A comprehensive history of the Battle of Gettysburg by one of today's leading historians.
The greatest of all Civil War campaigns, Gettysburg was the turning point of the turning point in our nation’s history. Volumes have been written about this momentous three-day battle, but recent histories have tended to focus on the particulars rather than the big picture: on the generals or on single days of battle—even on single charges—or on the daily lives of the soldiers. In Gettysburg, Sears tells the whole story in a single volume. From the first gleam in Lee’s eye to the last Rebel hightailing it back across the Potomac, every moment of the battle is brought to life with the vivid narrative skill and impeccable scholarship that has made Stephen Sears’s histories so successful. Based on years of research, this is the first book in a generation that brings everything together, sorts it all out, makes informed judgments, and takes stands. Even the most knowledgeable of Civil War buffs will find fascinating new material and new interpretations, and Sears’s famously accessible style will make the book just as appealing to the general reader.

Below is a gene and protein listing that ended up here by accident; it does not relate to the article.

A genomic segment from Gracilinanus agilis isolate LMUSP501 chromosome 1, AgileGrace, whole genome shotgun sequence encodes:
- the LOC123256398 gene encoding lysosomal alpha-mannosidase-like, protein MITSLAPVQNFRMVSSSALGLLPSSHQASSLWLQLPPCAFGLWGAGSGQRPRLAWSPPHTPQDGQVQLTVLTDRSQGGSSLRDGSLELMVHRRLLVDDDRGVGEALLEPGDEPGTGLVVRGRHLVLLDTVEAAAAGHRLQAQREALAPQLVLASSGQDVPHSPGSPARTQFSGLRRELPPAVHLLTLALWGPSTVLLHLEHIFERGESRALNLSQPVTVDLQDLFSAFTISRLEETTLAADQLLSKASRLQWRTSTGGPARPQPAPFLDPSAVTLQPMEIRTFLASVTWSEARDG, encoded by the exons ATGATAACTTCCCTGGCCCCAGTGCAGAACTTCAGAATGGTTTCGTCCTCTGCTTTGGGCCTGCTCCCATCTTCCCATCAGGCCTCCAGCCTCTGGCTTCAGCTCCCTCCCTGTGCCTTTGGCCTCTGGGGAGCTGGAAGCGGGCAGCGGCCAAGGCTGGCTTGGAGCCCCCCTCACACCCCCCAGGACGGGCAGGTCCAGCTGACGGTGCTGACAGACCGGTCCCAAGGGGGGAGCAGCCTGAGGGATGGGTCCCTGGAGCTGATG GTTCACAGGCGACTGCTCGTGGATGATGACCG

About the Author
STEPHEN W. SEARS is the author of many award-winning books on the Civil War, including Gettysburg and Landscape Turned Red. A former editor at American Heritage, he lives in Connecticut.,
"An outstanding battle study...This book...is absolutely indispensable for the well-versed." Publishers Weekly
"A fine study, detailed and challenging, that complements such popular accounts of the battle as Bruce Catton's Glory Road and Shelby Foote's The Stars in Their Courses." Kirkus Reviews
"The book's strength is the consistent and striking characterizations of the many generals and commanding officers involved in the battle." Library Journal
"Readers thrilled by the minute details of battlefield maneuvers will be thoroughly engaged." Booklist, ALA
"Sears does much more than reconstruct events. He gives battlefield maneuvers deeper meaning and purpose because of his deep appreciation for context and the human dimension of history." --Peter Carmichael, American History Magazine
"[Sears gives] us a panoramic view, and in his vivid portrayal the day unfolds in all its horrible detail." --Jay Winik The New York Times Book Review
"A first-class writer and splendid historian--a combination to be cherished--gives us the best book on America's most famous battle." The Wall Street Journal —